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West Valley City Journal

Drills held at Magna school prepare parents and students for emergency situation

Nov 22, 2021 02:37PM ● By Summer Seschillie

Students and teachers practice the reunification drill in the gymnasium in October. (Summer Seschillie/City Journals)

By Summer Seschillie | [email protected]

On Oct. 13, at Lake Ridge Elementary in Magna, administrators, staff, parents and partnering agencies practiced for the school district’s biggest emergency drill to date. 

“We would anticipate using a reunification drill in an active shooter situation, where we need to evacuate a building site,” said Ben Horsley, the communications director for Granite School District. “We’ve used these in the past for gas leaks or other situations where the building is not able to be occupied. So that’s what this drill is for, is to kind of help educate us on how that process works, and some things we can do to fix that, to make any adjustments as necessary.” 

As part of this emergency drill, students would be transported and led to a designated area outside of the school building. For this particular school, their designated spot would have been a local church building nearby. Parents would then be notified through their permitted form of correspondence, and then be able to pick up their children at the designated spot. For this practice drill, students were led into the school’s gymnasium, along with their teachers and aides.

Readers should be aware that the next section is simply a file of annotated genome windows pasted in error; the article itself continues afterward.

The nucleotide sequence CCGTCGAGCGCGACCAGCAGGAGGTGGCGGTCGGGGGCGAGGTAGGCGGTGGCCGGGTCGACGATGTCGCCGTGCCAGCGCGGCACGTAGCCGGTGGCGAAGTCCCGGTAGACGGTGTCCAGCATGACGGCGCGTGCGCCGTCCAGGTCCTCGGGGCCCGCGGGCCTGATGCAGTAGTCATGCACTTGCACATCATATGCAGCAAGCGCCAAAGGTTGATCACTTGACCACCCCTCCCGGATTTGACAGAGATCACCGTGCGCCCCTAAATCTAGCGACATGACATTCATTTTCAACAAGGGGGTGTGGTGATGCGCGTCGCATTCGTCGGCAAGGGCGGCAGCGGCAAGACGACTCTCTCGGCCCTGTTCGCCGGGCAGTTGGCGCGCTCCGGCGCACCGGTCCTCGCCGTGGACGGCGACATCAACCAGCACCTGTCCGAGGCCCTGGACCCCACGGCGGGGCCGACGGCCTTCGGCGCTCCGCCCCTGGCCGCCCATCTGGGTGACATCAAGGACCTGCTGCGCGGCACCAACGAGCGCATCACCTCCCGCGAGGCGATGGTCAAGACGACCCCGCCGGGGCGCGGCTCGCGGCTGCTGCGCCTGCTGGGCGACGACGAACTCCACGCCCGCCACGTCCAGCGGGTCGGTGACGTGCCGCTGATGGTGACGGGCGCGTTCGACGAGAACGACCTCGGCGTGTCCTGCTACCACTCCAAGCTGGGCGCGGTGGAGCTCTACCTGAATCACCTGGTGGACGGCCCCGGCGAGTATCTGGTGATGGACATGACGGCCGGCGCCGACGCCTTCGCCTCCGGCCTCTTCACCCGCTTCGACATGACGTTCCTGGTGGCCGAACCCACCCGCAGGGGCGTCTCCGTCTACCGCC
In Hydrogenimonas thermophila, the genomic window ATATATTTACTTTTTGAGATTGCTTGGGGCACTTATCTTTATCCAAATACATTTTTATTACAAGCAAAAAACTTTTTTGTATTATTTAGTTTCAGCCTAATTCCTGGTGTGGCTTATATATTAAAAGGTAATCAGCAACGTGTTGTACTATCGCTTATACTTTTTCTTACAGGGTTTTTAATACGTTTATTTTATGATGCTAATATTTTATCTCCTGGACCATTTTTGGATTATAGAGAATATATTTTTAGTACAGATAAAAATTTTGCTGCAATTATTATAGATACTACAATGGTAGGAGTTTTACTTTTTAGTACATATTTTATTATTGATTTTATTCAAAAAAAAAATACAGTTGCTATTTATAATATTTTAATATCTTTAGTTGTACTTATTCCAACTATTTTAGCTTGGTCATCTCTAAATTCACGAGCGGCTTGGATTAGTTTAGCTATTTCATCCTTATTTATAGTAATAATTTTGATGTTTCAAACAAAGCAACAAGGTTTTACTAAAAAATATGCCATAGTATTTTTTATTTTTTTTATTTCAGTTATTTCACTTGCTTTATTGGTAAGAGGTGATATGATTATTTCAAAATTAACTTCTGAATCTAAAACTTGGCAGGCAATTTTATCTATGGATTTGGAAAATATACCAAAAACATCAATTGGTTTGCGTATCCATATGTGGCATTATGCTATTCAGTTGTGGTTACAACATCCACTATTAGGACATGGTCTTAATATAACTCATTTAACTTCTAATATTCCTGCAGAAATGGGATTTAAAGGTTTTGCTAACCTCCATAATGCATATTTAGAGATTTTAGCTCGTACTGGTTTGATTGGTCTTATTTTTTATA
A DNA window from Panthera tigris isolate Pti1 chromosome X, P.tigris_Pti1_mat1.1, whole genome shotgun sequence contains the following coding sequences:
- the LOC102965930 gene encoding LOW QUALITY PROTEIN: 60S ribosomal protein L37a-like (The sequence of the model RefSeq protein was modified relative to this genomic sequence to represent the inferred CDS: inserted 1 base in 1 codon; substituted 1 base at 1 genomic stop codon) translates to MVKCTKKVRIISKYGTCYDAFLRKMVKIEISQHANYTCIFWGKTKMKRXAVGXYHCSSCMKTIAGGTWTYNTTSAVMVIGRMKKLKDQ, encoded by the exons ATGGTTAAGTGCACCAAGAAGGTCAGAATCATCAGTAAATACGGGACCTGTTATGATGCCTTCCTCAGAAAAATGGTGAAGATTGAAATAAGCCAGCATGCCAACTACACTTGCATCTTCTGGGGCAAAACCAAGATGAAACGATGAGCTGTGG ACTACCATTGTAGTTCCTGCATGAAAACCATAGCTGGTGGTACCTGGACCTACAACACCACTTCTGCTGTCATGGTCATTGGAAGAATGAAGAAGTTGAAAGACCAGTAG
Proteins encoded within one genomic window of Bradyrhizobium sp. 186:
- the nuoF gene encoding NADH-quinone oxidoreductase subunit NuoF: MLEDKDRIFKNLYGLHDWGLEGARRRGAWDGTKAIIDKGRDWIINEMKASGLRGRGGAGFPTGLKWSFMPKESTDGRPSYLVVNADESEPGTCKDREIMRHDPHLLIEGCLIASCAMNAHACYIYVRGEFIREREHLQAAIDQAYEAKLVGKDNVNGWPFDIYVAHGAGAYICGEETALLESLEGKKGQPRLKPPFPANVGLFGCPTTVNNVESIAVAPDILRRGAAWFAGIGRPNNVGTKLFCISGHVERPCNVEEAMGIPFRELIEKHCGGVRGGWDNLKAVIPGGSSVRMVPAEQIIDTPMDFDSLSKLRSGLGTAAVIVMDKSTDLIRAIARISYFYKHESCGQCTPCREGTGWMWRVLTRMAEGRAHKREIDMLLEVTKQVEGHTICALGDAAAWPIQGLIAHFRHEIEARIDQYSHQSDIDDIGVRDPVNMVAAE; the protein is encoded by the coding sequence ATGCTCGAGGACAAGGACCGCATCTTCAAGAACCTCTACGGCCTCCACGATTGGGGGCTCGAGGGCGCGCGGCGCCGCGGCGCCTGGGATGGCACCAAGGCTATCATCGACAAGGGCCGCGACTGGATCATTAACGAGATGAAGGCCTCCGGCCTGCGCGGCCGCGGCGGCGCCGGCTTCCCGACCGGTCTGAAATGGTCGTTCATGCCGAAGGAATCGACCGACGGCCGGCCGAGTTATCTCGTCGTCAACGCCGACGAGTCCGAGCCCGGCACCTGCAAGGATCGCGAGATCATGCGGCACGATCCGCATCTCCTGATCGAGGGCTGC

“A lot of families that are participating today who can’t get out of work would normally have their child walk home, would be notified and they hopefully arrange for somebody to come pick up their child,” Horsley said. “I visited with an uncle here earlier who was here to pick up his niece.”

The local fire and police department, along with medical responders awaited outside, ready to assist with any help the students, staff or administrators would need, should it be a real emergency. 

“It’s important because in an emergency, if it’s the first time you’ve done anything, it never works out perfectly, so it’s important to allow the teachers and allow the staff to practice what our plan is in place so that they have an understanding of how it works,” said Roger Brooks, the emergency manager for the Granite School District. “The plan is to reunify every student in our school with their parents safely and make sure that they’re getting to the right parent or the right guardian. In any emergency, our No. 1 priority is to keep those kids safe.”